One of the keys to the practice of Listening Generously is becoming aware of your listening filters, and there’s one filter in particular that I’d like to look at today. It’s one that all of us fall into sometimes: the “I can fix it” filter. Whether it’s with our kids, our spouse, our colleagues, or our friends, when someone starts telling us about a problem they’re having, we often jump to engaging with them about trying to fix the problem instead of taking time to truly listen to them and appreciate the problem from their perspective first.

I had a powerful experience of this one morning with my wife, Lynne. I was standing in the doorway of the bathroom, and Lynne was sitting on the edge of our bed, slouched forward with her head in hands. She said, “I can’t do it. I can’t deal with this anymore. I can’t keep doing this.” She’d been fighting ovarian cancer for 4 years, and the latest round of chemotherapy was taking a toll on her. It broke my heart to see her suffering like that, and I wanted to make her pain go away. I wanted to talk her out of giving up and convince her that it was going to be alright. I wanted to fix her problem for her.

Fortunately, I recognized that I was listening to her through the “I can fix it” filter. It was difficult, but I set the filter aside and went over and sat down next to her on the edge of the bed. I didn’t tell her it was going to be OK. I didn’t try to talk her into seeing how she could get through it. Instead, I brought real curiosity to what she was saying, gave her my full listening, and made sure she felt heard and appreciated.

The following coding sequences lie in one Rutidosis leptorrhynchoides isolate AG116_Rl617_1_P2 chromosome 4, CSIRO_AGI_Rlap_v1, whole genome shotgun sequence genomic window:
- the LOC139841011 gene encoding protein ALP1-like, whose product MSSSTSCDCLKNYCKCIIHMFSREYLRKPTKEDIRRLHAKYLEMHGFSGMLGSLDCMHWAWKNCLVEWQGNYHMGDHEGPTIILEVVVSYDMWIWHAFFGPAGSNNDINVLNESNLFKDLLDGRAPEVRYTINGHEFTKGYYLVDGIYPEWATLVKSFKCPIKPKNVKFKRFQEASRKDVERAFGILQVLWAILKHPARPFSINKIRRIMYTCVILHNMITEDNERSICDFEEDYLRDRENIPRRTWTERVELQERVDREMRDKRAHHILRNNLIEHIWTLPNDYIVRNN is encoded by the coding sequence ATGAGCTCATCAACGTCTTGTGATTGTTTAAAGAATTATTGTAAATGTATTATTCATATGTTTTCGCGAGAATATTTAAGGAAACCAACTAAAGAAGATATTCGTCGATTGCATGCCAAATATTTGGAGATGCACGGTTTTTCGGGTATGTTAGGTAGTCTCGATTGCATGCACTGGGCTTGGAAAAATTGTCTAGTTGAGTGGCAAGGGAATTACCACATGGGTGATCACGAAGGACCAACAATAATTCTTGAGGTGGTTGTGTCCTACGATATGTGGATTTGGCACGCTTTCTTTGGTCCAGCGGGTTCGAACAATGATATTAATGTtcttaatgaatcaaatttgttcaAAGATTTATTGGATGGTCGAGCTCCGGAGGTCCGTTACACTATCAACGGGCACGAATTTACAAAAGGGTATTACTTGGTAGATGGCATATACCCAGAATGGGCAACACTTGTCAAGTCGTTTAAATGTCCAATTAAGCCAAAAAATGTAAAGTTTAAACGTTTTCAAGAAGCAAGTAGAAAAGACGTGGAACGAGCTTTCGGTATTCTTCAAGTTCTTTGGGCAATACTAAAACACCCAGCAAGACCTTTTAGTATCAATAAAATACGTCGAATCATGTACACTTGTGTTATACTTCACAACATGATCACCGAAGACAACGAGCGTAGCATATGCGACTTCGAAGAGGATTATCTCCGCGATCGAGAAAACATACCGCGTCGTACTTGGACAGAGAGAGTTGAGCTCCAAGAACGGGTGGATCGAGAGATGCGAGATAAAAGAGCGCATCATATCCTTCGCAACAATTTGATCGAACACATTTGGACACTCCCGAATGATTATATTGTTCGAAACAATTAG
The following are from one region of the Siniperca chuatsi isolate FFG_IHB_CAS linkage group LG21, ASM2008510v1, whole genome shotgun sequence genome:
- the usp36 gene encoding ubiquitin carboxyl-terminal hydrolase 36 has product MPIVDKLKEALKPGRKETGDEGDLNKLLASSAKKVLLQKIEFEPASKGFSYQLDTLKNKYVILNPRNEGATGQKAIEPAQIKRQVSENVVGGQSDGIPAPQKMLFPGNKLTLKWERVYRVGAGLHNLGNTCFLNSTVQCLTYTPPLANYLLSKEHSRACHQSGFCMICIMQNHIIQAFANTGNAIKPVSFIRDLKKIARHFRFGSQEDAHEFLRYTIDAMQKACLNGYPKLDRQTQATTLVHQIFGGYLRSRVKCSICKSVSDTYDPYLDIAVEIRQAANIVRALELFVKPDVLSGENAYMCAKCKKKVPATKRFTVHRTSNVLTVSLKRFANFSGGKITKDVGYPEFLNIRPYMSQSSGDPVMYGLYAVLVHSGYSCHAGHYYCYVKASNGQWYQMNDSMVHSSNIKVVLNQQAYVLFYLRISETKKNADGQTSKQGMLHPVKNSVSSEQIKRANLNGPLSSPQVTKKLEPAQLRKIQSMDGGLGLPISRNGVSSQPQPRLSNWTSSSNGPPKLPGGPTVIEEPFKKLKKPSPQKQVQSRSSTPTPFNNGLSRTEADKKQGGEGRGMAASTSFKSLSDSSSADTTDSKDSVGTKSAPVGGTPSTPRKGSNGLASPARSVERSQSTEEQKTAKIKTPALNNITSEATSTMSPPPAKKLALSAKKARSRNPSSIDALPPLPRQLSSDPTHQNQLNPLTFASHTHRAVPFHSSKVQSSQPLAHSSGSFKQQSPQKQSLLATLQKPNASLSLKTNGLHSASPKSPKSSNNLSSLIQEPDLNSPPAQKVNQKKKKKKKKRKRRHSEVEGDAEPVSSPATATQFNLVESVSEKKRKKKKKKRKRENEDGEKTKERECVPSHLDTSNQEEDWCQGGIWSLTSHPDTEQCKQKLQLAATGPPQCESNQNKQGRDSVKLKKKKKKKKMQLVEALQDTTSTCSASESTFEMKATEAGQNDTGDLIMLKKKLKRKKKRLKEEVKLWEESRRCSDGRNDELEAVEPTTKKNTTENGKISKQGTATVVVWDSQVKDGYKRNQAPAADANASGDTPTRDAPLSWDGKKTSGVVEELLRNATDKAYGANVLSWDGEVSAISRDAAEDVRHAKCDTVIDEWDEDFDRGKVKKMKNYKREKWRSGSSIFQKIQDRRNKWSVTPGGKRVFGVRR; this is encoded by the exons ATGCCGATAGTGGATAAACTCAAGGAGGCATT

After a while, after she’d told me everything she wanted to say about what she was going through, she said, “OK, I’m not going to give up. I can do this. I can keep going.” Instead of trying to fix her pain for her, which was impossible anyways, I listened generously to her, and that’s what helped her recover her center and her will to continue to bring her beautiful presence forward, a presence that was a blessing and inspiration to me for our 40 years together.

Lynne discovered her own way forward, and I’ve found that’s often the case: when you listen generously to someone who’s telling you about a problem, they often discover a way forward on their own, which is more powerful and gives them more ownership of the solution than if they got the solution from you. I’ve also found that if you do move into offering a solution or co-creating one after Listening Generously, your work together is more useful and effective because it’s informed by your understanding and appreciation of their perspective.

I encourage you to take on the challenge of catching yourself when you fall into this common filter so that you can choose to set it aside and give the gift of Listening Generously.

Lloyd Fickett